Even before the recent ban on smoking in public places, the paraphernalia of the tobacco trade had largely fallen out of favour with all but the most avid collectors. But some of these items are attractive (even useful) in their own right, particularly given the current vogue for all things 'vintage'. These early 20th century Bakelite Dominoes certainly fall into this category, redolent of an earlier, albeit more smoky age, and still eminently usable for a game of Fives & Threes down the pub. These Dominoes would have originally come in a similarly branded tin, and of course all manner of branded Cribbage Boards like the ones shown here would have been available for scoring a game, all designed to keep the Wills brand in the public eye.

Recently re-opened following a gap of over a hundred years, the Red Lion is a welcome addition to the beer scene of Evesham in Worcestershire. The Red Lion is located in the very centre of town, and has the look and feel of one of the larger micro-pubs. It's a quiet drinkers pub during the daytime, with most of the chat centred around the bar where beers from the local Cannon Royall Brewery and others provide much of the interest. Traditional games don't feature as prominently as they do in other Evesham pubs, but I did notice a good Shove Ha'penny tucked away at the rear of the bar. You'll have to bring your own coins for a game though, as there don't seem to be any available at the bar.

Collectors of Put & Take spinners are truly spoilt for choice, such is the vast array of different forms that this simple gambling game comes in. Brass, Bone, and Ivory examples are all reasonably common, though only brass ones seem to be manufactured now. Six or eight-sided, numbered or lettered in numerous different languages, and with many quirks and subtle variations adding to the seemingly endless variety. The example shown here is an 'Odds On' spinner, based on one of the pub-goers favourite sports, horse racing. It features the names of six famous winners, with a separate rotating section to generate the odds ('DISC' is for a disqualified horse).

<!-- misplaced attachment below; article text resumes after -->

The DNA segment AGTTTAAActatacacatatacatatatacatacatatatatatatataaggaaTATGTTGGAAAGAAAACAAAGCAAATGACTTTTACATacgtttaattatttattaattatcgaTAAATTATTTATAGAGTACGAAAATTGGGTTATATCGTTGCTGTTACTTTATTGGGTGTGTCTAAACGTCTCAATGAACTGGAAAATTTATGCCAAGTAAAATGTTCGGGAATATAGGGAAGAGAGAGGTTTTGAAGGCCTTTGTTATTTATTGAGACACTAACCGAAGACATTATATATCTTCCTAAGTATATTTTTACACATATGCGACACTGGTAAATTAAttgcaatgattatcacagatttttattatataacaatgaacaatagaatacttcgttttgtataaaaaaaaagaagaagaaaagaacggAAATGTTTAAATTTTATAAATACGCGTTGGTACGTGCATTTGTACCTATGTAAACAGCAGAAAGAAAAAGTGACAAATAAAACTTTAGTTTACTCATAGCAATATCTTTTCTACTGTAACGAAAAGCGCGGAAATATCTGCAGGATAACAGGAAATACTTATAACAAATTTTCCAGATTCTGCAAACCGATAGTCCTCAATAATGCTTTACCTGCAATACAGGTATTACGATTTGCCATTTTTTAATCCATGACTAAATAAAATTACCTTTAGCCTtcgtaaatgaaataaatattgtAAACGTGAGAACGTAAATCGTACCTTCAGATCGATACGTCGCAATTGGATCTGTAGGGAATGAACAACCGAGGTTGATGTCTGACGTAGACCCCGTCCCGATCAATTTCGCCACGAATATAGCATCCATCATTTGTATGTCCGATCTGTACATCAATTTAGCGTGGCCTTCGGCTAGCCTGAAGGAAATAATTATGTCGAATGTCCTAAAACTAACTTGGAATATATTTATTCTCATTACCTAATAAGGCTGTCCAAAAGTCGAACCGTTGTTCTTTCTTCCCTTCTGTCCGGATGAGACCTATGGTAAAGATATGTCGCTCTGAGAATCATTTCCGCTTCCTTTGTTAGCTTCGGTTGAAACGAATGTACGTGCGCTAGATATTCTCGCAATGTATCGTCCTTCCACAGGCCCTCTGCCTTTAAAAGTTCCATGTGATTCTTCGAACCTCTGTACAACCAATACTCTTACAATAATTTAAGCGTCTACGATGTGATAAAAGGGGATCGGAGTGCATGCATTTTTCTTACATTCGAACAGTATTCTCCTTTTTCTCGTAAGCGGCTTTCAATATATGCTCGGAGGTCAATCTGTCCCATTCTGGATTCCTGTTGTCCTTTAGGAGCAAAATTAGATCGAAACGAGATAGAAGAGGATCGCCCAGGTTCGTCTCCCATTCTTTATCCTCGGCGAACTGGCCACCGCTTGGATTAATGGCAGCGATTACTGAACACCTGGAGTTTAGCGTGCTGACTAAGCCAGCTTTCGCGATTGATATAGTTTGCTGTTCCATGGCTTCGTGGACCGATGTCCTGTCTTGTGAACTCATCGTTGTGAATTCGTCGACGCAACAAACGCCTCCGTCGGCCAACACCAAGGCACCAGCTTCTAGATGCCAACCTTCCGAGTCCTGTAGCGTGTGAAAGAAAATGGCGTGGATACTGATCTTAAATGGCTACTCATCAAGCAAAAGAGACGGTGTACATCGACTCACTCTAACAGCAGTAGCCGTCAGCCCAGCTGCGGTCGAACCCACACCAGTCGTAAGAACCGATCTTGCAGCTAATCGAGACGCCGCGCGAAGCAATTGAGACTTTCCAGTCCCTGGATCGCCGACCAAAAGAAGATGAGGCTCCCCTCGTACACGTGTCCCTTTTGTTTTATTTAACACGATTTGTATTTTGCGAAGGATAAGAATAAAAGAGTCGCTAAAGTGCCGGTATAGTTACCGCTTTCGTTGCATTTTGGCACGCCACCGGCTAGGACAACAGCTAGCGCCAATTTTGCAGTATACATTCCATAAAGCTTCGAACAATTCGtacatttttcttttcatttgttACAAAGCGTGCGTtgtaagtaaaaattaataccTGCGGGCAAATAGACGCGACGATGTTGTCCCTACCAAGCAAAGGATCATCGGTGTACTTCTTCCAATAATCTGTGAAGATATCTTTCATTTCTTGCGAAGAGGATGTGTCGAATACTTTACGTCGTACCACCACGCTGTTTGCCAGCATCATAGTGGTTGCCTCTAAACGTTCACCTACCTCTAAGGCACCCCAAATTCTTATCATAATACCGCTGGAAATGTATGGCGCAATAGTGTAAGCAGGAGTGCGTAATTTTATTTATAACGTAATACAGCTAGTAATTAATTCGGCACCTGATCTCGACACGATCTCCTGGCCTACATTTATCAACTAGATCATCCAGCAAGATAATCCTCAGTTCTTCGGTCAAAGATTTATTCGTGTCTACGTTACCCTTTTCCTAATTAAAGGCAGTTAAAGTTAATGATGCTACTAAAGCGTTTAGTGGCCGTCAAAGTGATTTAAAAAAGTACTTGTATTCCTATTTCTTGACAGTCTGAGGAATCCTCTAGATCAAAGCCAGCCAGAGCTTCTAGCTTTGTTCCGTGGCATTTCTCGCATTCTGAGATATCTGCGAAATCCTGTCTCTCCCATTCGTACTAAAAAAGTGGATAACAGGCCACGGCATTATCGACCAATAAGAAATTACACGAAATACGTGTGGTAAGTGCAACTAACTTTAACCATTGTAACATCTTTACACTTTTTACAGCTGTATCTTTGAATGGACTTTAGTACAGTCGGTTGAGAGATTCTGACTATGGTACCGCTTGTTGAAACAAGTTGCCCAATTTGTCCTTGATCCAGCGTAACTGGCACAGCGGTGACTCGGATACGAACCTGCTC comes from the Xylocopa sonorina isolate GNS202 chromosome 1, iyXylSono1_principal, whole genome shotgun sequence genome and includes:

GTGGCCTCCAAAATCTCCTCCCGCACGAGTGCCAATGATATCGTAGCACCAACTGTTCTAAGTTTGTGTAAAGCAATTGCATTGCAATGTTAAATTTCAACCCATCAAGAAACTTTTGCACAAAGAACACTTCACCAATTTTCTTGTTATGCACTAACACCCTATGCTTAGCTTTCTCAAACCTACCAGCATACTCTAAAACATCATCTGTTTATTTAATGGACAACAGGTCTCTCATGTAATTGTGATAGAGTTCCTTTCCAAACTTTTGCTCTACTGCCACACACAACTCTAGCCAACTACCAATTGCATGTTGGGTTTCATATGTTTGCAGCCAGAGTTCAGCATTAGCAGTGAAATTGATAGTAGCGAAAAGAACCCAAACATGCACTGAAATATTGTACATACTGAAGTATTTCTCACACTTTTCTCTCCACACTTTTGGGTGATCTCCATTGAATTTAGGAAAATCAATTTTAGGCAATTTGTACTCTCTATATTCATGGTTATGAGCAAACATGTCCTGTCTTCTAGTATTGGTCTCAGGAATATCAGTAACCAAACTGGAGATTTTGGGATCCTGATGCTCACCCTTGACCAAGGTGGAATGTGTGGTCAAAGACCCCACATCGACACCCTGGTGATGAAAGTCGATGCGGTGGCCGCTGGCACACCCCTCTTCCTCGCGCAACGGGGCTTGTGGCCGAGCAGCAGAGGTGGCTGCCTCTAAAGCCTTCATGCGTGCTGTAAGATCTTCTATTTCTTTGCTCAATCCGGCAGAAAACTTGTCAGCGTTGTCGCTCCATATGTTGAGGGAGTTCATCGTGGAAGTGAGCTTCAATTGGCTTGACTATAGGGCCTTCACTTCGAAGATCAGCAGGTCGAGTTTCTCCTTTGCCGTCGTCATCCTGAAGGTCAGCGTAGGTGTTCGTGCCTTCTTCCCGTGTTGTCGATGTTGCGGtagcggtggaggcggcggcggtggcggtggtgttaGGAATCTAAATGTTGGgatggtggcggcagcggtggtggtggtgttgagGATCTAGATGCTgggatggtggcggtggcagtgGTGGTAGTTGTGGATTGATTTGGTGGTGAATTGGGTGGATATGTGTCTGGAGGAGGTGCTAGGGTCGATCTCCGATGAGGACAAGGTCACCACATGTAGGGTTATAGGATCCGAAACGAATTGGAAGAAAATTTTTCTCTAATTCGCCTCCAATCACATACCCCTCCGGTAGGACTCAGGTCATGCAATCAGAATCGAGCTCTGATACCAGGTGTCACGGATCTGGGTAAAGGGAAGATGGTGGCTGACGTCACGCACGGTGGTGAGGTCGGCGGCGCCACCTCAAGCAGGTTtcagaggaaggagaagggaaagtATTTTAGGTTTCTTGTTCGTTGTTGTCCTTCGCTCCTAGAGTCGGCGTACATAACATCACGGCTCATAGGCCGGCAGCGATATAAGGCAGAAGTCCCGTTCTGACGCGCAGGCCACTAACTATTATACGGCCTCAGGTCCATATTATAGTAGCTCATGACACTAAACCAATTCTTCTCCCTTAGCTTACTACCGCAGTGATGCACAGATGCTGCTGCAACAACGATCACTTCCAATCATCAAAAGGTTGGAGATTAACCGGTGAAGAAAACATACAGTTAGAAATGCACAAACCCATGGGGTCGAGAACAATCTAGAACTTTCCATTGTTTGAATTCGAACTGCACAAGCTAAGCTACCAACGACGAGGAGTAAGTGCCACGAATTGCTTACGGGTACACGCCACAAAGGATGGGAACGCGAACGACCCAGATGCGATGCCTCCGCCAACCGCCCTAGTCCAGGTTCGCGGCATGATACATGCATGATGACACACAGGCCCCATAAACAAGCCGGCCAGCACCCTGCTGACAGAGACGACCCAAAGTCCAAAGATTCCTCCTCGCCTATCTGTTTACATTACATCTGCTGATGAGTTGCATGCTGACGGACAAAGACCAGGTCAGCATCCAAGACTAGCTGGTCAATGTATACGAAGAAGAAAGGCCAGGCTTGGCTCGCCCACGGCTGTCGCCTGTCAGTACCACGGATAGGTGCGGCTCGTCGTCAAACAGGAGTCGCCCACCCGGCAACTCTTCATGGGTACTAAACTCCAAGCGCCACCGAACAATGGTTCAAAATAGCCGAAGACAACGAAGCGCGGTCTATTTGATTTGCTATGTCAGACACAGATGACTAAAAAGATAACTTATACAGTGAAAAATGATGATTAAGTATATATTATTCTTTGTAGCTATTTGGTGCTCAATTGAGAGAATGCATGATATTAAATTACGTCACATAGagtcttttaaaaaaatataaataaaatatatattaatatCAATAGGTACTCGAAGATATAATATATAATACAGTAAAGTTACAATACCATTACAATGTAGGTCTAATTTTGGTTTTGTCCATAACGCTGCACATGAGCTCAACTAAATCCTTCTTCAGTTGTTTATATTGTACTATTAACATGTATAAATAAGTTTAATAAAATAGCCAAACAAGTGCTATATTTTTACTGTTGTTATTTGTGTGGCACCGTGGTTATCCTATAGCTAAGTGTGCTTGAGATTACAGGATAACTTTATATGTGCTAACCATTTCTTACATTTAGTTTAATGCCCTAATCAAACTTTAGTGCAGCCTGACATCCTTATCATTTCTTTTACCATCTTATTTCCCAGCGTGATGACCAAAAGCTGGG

The sheer quantity of these spinners which still exist suggests that they would have been found in the pockets of pretty-much everyone with a penchant for casual or career gambling at one time. They've now pretty-much disappeared from use, principally due to the lucrative trade in 'rigged' or 'loaded' Put & Take spinners which were advertised alongside the ordinary versions in certain specialist publications. A subtle difference in weighting, or a spinner that was slightly off-centre were all that was needed to shift the odds in favour of those in the know. Eventually, it got to the point where so many of these dodgy spinners were in circulation that confidence in the pukka items evaporated, and so Put & Take, and other similar games of chance, fell out of favour amongst gamblers. Licensed betting and gaming has now largely taken gambling out of the pub and into the bookies or casino, and it's doubtful you'd ever see a Put & Take or Odds On spinner in serious use now.

The bar-room game of Ringing The Bull is rarely seen these days, and even where a good example does exists, as here at the Duke of Wellington in Norwich, it's likely to be infrequently played.

The idea is to swing the tethered metal hoop, often a genuine old Bull Ring, in a wide arc so that it catches on the wall-mounted hook. It's a tricky feat, and perhaps the best opportunity to fully appreciate the skill involved is when the locals play, and makes it look easy as they invariably do.

The big problem with Ring The Bull as a pub game, and no doubt the reason so many have now disappeared, is the space it takes up in what may be a busy bar or dining space. I know of a few examples of Ring The Bull which now rarely get played, such is the demand for space in the smaller drinking and dining spaces which are a feature of the more traditional pubs where the game is still found. The Duke of Wellington was in the middle of an extensive refurbishment when I visited, but the pub has plenty of space within, and the future of this rare game seems assured.

A blackboard in the bar of backstreet local The Beehive in Norwich promises Darts, Crib, and Pool. The Pool Table is located upstairs, the thoroughly traditional public bar the ideal place for a game of Cards or Darts.

Sunday, 22 March 2015

Kings Head, Norwich, Norfolk